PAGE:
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Winter is a Great Time to Test your Home for Radon!

2013 January 23

By Larainne Koehler

January is National Radon Action Month.

The hustle and bustle of the holidays is over and, here in New York City, we are having some of the coldest weather in years.  Our doors and windows are closed against the cold, and that’s one of the first steps in getting a good results from a radon test.

By now some of you are asking – “What is radon and why do you need a test for it?”  Others are remembering that they have heard about it, but haven’t taken action yet – what are you waiting for?

Radon is a radioactive gas that comes from the decay of naturally occurring radium and uranium in the earth.  It is the second leading cause of lung cancer overall and the LEADING cause in non-smokers.  The EPA estimates that as many as 21,000 lung cancer deaths a year are caused by radon.  Radon is colorless and odorless, so the only way to know if your home has a problem is to test for it.

The EPA and the US Surgeon General recommend testing all homes below the third floor for radon and if the levels are high, take steps to lower them.  Now you may be thinking  – “How do I find a test?”  Ready for that one – New Yorkers can get a test kit from the New York State Radon Program by going to their website and downloading an application.  The cost is only $8.50 per test kit.  Follow the instructions and send the kit back to the lab for analysis.   If you are a New Yorker at heart, but not actually living in New York State, you can also get test kits for $15 through the National Radon Program Services at Kansas State University at http://sosradon.org/test-kits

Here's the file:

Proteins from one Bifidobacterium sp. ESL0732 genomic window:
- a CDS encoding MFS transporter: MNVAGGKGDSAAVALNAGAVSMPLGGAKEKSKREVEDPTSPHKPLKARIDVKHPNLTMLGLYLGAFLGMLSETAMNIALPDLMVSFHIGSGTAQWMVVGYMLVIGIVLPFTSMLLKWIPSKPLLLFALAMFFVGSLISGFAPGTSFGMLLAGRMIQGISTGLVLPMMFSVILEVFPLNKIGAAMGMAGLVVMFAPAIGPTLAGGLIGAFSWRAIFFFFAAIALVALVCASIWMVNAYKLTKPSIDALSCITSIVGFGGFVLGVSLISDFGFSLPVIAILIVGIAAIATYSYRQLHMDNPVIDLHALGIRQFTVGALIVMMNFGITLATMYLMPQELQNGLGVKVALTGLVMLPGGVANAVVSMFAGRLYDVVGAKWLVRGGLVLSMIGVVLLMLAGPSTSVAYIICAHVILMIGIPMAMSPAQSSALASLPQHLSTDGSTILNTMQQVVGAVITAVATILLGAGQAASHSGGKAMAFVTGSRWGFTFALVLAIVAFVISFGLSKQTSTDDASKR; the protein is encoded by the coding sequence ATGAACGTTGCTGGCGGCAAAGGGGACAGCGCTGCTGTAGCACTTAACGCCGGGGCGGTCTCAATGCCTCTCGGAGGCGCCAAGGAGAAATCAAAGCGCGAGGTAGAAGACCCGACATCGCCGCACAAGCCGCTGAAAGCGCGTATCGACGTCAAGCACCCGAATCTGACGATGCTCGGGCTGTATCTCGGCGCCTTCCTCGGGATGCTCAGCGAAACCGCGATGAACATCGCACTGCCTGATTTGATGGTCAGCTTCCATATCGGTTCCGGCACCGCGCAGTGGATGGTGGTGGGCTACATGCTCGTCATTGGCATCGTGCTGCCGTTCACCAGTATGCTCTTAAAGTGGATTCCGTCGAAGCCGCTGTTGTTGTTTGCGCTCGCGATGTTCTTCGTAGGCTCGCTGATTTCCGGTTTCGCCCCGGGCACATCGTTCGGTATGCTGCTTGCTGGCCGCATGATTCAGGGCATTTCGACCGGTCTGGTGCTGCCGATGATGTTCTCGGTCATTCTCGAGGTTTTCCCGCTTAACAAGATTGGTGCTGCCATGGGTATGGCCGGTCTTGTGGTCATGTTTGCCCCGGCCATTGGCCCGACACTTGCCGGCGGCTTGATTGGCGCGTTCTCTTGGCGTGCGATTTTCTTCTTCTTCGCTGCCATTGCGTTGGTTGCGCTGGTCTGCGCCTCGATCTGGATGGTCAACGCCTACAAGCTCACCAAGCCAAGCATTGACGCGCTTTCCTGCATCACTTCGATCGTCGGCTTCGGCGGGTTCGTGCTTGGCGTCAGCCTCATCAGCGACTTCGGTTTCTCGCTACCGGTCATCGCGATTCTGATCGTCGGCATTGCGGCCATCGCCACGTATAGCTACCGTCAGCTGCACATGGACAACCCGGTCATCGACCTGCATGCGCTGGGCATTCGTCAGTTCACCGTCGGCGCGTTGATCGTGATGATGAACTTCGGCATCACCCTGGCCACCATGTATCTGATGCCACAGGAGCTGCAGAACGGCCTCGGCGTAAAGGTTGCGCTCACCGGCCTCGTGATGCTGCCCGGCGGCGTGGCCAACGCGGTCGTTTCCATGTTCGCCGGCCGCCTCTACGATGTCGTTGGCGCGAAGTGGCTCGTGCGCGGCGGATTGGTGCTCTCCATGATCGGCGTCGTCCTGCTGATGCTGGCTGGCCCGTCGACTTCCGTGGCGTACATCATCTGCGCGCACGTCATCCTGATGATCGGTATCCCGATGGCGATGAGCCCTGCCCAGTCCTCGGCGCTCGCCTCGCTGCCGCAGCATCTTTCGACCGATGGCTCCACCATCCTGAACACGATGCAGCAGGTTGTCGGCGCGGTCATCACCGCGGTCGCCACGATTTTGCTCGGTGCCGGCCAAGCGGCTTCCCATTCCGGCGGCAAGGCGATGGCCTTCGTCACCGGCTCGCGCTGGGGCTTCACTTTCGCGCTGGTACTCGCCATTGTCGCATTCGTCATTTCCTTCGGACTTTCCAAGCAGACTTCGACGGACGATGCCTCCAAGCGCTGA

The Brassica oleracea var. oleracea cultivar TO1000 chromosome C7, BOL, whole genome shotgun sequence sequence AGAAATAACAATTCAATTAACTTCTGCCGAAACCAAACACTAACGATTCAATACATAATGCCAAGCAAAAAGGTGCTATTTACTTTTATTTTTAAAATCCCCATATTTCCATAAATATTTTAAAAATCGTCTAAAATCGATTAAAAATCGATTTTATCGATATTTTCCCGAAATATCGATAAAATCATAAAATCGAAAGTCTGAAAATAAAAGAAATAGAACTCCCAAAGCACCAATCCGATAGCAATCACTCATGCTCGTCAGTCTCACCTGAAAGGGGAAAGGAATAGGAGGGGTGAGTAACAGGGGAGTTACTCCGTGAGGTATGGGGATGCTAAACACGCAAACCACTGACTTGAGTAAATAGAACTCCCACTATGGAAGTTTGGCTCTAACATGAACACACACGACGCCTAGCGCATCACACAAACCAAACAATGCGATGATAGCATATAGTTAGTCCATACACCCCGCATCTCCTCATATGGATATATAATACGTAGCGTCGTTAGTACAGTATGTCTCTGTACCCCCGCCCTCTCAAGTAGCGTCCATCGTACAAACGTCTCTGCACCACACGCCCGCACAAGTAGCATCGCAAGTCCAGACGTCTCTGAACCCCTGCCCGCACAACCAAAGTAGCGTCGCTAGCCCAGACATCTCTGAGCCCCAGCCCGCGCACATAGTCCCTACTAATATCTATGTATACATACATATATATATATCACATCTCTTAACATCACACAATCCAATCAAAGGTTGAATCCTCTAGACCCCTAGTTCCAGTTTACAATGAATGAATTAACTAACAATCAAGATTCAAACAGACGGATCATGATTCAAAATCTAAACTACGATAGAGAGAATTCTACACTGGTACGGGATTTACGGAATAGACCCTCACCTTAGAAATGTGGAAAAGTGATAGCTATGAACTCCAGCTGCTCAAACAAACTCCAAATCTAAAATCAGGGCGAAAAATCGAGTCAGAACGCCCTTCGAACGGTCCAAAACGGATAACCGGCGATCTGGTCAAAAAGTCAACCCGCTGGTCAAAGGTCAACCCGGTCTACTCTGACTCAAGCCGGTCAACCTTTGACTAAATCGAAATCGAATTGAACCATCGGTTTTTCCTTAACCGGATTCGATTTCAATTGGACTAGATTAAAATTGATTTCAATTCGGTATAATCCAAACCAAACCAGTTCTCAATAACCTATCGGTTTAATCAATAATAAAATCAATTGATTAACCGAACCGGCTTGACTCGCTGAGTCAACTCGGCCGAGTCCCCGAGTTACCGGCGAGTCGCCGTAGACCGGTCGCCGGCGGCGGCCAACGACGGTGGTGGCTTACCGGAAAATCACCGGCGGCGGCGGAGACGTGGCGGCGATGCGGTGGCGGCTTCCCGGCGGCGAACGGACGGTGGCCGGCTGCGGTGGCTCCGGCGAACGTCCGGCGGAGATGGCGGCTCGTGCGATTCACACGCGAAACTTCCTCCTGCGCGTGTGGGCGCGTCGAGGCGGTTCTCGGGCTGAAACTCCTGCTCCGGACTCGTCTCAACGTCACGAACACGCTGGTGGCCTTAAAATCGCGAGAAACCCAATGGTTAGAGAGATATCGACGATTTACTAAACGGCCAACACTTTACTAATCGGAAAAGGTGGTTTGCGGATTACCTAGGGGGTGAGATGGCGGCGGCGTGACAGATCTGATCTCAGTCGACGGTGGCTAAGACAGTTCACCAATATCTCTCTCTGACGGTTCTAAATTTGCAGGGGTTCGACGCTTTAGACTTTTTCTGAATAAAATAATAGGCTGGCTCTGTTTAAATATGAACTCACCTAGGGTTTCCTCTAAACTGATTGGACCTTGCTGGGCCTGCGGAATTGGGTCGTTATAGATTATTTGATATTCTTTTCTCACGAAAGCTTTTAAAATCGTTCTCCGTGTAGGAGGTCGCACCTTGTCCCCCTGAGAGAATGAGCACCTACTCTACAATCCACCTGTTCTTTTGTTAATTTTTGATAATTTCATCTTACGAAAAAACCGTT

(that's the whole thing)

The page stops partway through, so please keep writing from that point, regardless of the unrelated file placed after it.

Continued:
So take a step to protect your health and order a test kit today.  Get more information at www.epa.gov/radon.

About the author: Larainne Koehler is the Radon and Indoor Air Coordinator for EPA Region 2 and has been working on issues associated with indoor air and radon since she joined the agency in 1984.

Editor's Note: The opinions expressed here are those of the author. They do not reflect EPA policy, endorsement, or action, and EPA does not verify the accuracy or science of the contents of the blog.

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